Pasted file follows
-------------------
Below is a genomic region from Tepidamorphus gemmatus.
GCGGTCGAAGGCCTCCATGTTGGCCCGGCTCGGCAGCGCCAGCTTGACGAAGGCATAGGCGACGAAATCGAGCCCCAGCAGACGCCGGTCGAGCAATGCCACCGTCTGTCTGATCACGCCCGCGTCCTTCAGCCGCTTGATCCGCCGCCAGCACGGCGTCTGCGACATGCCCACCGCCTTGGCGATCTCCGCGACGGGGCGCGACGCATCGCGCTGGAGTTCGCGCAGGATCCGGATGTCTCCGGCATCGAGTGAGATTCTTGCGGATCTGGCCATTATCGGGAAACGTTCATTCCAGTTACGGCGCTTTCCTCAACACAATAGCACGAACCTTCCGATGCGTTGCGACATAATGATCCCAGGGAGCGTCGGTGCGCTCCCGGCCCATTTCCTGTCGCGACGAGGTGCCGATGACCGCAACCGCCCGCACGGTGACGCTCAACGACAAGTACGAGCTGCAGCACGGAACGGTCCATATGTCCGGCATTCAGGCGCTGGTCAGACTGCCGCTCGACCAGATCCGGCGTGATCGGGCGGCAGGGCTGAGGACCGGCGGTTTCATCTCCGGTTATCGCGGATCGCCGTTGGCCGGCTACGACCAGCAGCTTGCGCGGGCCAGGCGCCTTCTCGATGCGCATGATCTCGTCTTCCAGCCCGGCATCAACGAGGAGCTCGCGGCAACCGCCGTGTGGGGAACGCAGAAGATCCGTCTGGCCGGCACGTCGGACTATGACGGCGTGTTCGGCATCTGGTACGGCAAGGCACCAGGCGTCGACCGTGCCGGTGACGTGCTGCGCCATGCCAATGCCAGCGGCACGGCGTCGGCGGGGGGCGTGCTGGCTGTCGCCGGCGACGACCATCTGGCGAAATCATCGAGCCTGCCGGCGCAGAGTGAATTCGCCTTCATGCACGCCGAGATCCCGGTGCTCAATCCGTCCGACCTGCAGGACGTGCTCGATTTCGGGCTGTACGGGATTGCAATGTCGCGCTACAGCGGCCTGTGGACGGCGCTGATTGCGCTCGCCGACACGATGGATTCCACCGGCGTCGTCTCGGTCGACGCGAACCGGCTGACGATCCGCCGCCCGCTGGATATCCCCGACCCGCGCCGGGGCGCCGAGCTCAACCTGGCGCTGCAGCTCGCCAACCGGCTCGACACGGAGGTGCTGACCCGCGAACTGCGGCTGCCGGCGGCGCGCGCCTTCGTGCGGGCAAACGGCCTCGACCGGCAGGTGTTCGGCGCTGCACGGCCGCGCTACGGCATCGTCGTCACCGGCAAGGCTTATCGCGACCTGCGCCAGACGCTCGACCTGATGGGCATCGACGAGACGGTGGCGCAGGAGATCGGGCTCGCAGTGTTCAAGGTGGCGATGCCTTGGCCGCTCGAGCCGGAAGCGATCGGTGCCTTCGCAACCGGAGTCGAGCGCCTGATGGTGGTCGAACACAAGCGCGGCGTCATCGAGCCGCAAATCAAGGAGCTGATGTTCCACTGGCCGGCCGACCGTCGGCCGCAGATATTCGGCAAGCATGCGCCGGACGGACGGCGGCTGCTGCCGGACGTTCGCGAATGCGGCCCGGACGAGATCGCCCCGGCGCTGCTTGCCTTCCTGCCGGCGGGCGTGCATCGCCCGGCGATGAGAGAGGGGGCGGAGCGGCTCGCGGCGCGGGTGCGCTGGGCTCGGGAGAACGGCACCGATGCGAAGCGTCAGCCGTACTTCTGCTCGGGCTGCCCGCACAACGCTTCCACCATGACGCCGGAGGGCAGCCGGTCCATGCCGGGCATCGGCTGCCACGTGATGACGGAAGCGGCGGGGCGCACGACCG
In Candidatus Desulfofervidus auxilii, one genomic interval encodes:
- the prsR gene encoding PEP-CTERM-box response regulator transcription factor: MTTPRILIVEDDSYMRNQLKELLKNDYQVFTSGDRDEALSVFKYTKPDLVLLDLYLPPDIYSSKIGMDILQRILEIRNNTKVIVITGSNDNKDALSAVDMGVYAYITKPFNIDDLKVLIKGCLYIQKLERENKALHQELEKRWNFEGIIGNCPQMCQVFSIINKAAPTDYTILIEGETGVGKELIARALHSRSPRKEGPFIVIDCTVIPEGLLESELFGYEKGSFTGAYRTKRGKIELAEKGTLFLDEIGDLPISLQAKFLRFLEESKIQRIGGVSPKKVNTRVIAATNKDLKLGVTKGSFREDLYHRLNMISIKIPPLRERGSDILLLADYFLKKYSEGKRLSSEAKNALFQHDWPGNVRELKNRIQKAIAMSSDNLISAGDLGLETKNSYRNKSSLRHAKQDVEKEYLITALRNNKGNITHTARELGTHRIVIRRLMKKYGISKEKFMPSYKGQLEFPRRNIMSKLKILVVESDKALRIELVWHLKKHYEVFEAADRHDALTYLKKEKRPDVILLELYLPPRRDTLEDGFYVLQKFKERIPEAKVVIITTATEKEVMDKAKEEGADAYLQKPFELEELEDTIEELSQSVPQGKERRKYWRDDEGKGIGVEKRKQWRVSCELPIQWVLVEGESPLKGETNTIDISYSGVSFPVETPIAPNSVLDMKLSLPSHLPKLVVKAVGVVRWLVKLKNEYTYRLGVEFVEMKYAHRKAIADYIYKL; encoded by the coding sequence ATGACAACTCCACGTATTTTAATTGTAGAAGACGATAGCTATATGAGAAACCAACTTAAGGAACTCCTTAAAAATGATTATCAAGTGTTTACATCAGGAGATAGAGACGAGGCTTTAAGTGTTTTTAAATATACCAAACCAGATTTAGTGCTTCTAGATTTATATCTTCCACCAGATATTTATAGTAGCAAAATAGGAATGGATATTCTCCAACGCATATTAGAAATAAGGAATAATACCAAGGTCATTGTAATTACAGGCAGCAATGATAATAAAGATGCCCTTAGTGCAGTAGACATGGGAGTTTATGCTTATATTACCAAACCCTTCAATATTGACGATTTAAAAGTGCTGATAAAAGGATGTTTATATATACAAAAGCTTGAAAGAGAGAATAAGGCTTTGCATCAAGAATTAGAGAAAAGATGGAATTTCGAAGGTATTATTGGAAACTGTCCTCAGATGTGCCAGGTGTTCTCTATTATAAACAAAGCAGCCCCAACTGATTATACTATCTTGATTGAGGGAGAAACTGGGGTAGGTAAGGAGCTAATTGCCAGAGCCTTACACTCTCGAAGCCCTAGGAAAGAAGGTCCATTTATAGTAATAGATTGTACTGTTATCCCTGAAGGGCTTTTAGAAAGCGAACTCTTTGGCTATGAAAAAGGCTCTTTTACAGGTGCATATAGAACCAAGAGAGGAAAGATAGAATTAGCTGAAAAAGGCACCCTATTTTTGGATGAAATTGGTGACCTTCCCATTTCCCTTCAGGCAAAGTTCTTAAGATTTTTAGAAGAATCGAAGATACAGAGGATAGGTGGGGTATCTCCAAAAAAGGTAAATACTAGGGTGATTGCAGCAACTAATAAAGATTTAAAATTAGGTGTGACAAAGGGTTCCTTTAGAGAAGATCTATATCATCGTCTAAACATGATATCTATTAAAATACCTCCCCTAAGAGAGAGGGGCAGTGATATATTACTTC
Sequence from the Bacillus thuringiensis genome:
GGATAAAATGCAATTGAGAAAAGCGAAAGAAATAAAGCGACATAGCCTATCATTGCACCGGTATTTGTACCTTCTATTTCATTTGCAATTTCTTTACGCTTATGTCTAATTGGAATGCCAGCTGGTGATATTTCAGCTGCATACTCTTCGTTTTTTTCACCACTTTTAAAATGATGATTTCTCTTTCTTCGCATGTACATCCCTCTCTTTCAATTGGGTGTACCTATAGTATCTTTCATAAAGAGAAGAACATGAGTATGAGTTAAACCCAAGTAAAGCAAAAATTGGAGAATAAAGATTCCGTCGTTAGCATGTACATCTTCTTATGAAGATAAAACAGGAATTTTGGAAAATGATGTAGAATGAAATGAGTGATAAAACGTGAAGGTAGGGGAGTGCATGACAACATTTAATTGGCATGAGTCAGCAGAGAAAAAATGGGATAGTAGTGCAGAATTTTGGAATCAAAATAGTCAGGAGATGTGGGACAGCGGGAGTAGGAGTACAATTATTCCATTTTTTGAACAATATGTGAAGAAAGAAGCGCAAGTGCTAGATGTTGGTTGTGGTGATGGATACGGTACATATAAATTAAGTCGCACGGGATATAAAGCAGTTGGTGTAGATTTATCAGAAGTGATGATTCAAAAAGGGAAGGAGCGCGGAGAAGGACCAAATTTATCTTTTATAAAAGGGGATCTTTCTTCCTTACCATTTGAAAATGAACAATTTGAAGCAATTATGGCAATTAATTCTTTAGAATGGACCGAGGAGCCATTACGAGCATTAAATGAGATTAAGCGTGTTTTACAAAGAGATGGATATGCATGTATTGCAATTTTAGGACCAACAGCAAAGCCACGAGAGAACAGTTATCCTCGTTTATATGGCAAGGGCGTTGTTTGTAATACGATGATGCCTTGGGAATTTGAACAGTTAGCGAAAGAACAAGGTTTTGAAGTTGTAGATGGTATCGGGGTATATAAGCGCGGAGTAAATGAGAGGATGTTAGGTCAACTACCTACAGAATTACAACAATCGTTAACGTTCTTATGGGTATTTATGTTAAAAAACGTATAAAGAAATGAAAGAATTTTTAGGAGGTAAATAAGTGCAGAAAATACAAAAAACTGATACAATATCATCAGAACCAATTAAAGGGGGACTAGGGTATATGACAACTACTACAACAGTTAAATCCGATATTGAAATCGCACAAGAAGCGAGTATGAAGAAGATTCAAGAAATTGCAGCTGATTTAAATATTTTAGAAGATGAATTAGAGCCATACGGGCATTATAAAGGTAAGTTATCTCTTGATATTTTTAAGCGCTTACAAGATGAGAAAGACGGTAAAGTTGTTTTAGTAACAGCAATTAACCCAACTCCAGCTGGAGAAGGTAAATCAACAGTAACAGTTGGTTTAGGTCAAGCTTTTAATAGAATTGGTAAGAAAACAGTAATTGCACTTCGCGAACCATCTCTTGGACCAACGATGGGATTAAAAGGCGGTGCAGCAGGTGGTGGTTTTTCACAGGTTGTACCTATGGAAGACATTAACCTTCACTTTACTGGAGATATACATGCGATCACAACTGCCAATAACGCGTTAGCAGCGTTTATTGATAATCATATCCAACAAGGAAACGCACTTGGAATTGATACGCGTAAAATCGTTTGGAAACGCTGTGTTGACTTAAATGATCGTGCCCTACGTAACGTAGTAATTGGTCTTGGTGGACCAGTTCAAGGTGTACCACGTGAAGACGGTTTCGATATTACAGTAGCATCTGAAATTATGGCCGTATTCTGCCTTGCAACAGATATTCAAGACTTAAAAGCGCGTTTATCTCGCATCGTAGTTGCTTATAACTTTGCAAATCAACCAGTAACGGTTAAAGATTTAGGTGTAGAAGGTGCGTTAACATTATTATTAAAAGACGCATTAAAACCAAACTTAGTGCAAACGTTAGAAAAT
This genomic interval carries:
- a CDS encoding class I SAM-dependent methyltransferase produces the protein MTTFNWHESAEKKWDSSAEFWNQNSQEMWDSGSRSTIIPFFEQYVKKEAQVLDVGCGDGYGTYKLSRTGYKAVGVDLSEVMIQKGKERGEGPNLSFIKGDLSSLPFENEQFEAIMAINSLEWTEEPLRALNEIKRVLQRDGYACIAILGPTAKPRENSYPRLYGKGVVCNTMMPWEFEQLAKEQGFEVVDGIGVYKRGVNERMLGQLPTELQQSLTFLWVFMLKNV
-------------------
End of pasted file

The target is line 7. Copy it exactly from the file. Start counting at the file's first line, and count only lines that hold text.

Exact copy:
This genomic interval carries: